Christine Gray examines the long-term legacies and paralysing effects of Thailand’s harsh lese majeste laws, particularly as one reign ends and another begins.
People ask what I think of the passing of King Bhumibol.
It’s hard to say.
I, like others, have been restrained in criticisms of the monarchy. Criticism, critical thought, just seems like it’s in bad taste, like criticising Queen Elizabeth, even though I/we knew that the lese majeste phenomenon was in essence an extremely effective, if not deadly, means of preventing ordinary journalistic standards from being applied to the analysis of Thai politics and economy.
This phenomenon likewise prevented scholars, Thai or foreign, from doing any type of sustained, in-depth analysis of well, anything, since all paths in Thailand ultimately lead back to the Palace and the monarchy.
When ordinary journalistic standards were not applied, EVERYONE got hurt.
Now it seems tacky to criticise the dead. Bad taste. Only not.
The first shot out of the cannon was Barbara Crossette’s obituary in The New York Times. In earlier days, Crossette was not so uncritical of the monarchy. She did try to do her job as a journalist. Now she’s totally lapsed into the narrative of official royal history, which does not do anyone any good.
If Paul Handley and Andrew MacGregor Marshall‘s bombshell work demonstrates anything, it is that monarchies, like dictatorships, are deserving of the same journalistic standards and critical thought as any other social domain. Conversely, failure to suspend disbelief carries too high a price.
For scholars and journalists, the fear becomes paralytic, particularly if one has Thai relatives.
Yet, when we fail in this basic duty, we fail everyone: the foreign audience, the Thai audience, ourselves as thinkers.
The primary reason the Thai monarchy was able to portray itself as successful is that it incorporates in-built systems of censorship, legal and personal. It shapes thought and history in ways that are subtle and not so subtle, perpetuating ingrained beliefs about connections between deity (or assumed deity) and the wielding of absolute power.
The monarchy is defined by taboos that extend to every area of Thai life: language and ritual, history and education, business and banking, politics and the military, journalism, the arts and social media — even architecture and the narcotics trade.
Anything that has experienced the royal touch or the royal glance or the royal gift — which is just about everything.
Thus we now encounter an enormous knowledge deficit. Every little thing requires re-writing and re-thinking.
Captured by the earnest, elegant misdirection of official Palace history, by the sheer magnitude of the royal rituals, the Thai people are held hostage against their own memories – particularly of divisive issues and horrific events like the Thammasat massacre.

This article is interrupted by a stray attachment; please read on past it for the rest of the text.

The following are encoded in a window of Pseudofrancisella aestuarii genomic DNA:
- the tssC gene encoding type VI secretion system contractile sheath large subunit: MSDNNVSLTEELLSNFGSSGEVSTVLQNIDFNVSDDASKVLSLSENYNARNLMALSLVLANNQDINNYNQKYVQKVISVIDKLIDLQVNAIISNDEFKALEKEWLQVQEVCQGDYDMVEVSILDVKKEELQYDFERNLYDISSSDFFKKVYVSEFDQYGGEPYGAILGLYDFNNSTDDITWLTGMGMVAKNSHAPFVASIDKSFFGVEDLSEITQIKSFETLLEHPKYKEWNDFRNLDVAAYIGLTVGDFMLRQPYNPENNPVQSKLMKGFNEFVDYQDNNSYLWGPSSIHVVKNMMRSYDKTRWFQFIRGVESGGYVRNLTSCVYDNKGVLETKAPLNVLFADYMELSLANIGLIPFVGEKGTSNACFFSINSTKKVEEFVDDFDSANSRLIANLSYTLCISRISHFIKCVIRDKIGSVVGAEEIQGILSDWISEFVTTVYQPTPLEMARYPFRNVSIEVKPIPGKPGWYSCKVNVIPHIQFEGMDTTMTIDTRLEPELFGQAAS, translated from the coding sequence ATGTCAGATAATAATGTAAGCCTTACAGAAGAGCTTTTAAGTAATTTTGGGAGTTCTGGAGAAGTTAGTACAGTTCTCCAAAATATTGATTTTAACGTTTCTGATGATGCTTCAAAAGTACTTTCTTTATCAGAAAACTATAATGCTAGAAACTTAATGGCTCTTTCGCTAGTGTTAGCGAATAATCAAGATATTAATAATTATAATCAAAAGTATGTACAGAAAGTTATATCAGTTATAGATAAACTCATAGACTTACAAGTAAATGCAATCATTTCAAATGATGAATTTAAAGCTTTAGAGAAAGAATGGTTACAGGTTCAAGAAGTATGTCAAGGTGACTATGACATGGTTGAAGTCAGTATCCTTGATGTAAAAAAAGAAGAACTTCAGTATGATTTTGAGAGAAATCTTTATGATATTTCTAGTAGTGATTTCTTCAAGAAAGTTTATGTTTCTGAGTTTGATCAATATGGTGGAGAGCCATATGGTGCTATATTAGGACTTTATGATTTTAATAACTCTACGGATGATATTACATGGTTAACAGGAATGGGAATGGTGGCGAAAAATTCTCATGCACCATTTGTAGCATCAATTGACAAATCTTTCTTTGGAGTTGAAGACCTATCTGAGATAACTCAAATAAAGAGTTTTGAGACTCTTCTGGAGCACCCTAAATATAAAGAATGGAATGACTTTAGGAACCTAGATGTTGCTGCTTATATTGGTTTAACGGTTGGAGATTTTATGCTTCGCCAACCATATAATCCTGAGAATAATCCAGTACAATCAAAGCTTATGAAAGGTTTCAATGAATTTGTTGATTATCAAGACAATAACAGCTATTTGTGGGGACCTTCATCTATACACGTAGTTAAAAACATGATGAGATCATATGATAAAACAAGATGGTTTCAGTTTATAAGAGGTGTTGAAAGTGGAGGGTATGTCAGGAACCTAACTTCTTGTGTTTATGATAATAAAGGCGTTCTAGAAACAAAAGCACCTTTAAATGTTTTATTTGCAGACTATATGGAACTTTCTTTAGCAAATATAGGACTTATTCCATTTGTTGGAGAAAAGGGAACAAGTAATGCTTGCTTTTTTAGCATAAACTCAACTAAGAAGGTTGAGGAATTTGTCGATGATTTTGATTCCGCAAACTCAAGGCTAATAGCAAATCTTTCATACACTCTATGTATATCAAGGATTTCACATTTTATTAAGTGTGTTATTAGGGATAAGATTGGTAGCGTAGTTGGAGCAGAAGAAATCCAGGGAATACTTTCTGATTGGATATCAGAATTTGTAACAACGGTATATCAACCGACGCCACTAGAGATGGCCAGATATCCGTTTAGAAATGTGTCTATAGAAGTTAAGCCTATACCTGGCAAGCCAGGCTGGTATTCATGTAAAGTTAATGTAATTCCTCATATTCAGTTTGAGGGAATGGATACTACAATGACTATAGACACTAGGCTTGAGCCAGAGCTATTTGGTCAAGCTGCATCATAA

Very little of Thai official history as it concerns the monarchy is true. Most of it is opposite. Not everyone was a fan of the king or the institution of the monarchy. This was particularly true of the Lao peoples of Isan, the rebellious Northeast, and Muslims in the equally rebellious South, of workers, scholars, university students, independent journalists and opposition politicians. If they spoke up, or competed with the royal business interests, they were silenced.
I truly believe that Thailand is entering a Dark Age. This is not to say that it was not in a Dark Age before — that stories of Bhumibol’s “enlightened reign,” mistaking length for moral probity, are true, even if they are widely believed. It is merely to say that Crown Prince Vajiralongkorn’s character and inclinations, some of which are quite deadly, have long been known, that his inclinations towards democracy, like those of the kingdom’s generals who rose to power under the aegis of his parents, are exactly nil.
While his father was presenting himself and was presented by his handlers as a convenient opposite, Righteous Father/Wild Son, it was another thing altogether, another easy trope of Thai history, like Good King/Evil Queen, or Angel Princess/Evil Prince.
Now those symbolic constraints are released. No one “knows for sure” what will happen, because, by design, we are all in the dark. Much of it has happened already through backroom deals, division of Crown Property spoils, and so on, and there is infinitely more to come.